Why I travel alone (and why you should, too)

Solo travel is exhilarating and is an experience everyone should try once

One of the best moments of my life was standing on the deck of a ferry boat in Aurlandsfjord, Norway, travelling through one of the world’s most picturesque fjords. 

As I took a deep breath of the crisp fresh air, surrounded by snow-capped mountains with the colourful buildings of the fishing villages on the horizon, I felt incredibly grateful to witness something so beautiful. 

It was the first time I ever teared up from being so happy. I never would have had this experience if I didn’t have the courage to travel alone. 

I’m proud to be part of the growing global trend of solo-travellers. 

According to a 2018 study commissioned by Intrepid Travel, out of 1,000 Canadian travellers polled, 41 per cent said they’ve vacationed alone. 

Accommodation booking platform HostelWorld reports a 42 per cent increase in solo travel bookings between 2015 and 2017.

Solo travel is an increasing trend because “millennials are very independent,” said Donna Lee-Rosen, a professor at George Brown College’s (GBC) school of hospitality and tourism management. 

Solo travel is a great opportunity to visit destinations your loved ones might not be interested in seeing and to make the most of your school breaks, Lee-Rosen explained.

From personal experience, I learned that solo travel is also a great opportunity for growth. 

Travelling alone in my early twenties taught me the importance of independence. 

Through solo travel, I learned how to trust in my choices, listen to my intuition and make myself happy.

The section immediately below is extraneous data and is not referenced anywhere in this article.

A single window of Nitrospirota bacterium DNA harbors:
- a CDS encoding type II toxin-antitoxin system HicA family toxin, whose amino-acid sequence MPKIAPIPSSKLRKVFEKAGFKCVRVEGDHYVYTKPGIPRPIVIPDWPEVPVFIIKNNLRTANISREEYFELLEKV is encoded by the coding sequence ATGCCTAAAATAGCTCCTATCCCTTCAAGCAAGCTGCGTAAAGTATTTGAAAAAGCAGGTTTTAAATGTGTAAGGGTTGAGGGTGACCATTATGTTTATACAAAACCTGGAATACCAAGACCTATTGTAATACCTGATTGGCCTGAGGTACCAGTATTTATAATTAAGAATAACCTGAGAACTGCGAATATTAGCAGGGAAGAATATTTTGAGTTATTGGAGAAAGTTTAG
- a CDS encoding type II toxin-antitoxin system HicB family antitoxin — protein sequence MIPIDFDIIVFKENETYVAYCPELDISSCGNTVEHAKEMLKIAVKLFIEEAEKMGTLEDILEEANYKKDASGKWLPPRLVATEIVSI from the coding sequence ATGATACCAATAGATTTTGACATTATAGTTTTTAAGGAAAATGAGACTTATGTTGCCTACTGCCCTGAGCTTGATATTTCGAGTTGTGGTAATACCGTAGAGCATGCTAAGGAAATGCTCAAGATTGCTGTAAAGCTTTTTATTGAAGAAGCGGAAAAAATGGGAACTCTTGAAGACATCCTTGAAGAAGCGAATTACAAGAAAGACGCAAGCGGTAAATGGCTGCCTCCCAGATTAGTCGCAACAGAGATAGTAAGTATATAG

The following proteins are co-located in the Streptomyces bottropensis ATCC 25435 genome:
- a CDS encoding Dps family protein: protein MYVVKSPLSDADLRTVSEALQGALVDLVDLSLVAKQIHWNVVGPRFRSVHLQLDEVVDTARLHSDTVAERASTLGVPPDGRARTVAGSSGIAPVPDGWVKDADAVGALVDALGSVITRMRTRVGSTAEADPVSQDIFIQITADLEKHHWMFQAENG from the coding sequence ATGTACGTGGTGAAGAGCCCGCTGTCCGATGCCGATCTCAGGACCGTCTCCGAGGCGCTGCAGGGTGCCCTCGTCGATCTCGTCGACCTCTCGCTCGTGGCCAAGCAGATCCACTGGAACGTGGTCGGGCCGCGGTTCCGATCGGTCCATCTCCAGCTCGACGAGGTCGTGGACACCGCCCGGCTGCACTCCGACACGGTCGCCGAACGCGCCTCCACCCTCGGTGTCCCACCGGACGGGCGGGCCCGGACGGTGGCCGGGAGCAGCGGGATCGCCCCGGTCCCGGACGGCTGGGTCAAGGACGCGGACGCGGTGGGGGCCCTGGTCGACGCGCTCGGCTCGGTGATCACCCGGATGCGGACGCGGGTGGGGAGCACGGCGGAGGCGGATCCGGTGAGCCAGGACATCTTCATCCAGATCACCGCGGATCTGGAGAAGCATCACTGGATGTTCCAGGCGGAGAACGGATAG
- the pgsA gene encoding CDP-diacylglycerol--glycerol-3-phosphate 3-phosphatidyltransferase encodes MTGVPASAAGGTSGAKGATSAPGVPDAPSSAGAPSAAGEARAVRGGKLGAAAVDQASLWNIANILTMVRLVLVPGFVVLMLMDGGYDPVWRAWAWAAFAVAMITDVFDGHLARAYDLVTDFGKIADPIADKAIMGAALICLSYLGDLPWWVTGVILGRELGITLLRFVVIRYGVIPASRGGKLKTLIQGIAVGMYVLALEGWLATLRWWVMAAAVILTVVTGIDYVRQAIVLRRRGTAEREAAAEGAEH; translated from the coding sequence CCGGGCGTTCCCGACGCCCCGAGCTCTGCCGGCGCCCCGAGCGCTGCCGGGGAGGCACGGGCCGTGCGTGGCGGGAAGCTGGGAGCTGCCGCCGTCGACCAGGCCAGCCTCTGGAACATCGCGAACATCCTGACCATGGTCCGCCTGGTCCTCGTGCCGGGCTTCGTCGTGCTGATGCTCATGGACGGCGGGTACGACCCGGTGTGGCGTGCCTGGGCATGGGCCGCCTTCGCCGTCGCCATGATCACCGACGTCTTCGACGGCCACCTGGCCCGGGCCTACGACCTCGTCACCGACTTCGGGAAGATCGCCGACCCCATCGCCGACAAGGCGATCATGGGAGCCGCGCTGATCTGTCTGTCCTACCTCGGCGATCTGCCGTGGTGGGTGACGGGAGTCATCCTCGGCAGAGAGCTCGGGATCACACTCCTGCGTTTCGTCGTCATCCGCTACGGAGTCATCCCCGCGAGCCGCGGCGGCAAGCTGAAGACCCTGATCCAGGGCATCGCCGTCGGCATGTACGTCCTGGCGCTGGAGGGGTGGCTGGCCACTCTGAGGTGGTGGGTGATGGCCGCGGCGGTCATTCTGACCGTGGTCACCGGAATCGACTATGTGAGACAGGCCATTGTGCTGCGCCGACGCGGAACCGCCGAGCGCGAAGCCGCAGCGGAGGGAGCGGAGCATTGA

Travelling solo in a country where nobody knows your name is equal parts terrifying and exhilarating, but it gives you an indescribable adrenaline rush I have since grown to crave. 

It can be daunting to be responsible for yourself when you’re in a new place, but I guarantee you’ll come back from your trip with a newfound sense of resiliency. 

This is one of the many reasons why solo travel has been one of the best investments I could make in myself. 

After all, the most important relationship you will have in this lifetime is the relationship you have with yourself.  

I was younger than most when I learned just how important it is to not procrastinate on your dreams.  

On the day before my sixteenth birthday, my dad died from a rare form of cancer. 

This loss taught me that there are no guarantees of what tomorrow might bring. Make the most of your precious time. 

If you have the financial resources to travel, don’t miss out on the endless beauty this world has to offer just because you’re afraid of exploring it alone.  After all, our health and physical stamina doesn’t last forever. 

Travel when you’re young and able: travelling as a 25-year-old is a very different experience than travelling as a 65-year-old. 

If you really want to do something, don’t wait around for others. Remember, you are braver than you think and are more capable than you ever thought possible. 

So what are you waiting for? Book that trip. 

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Why I travel alone (and why you should, too)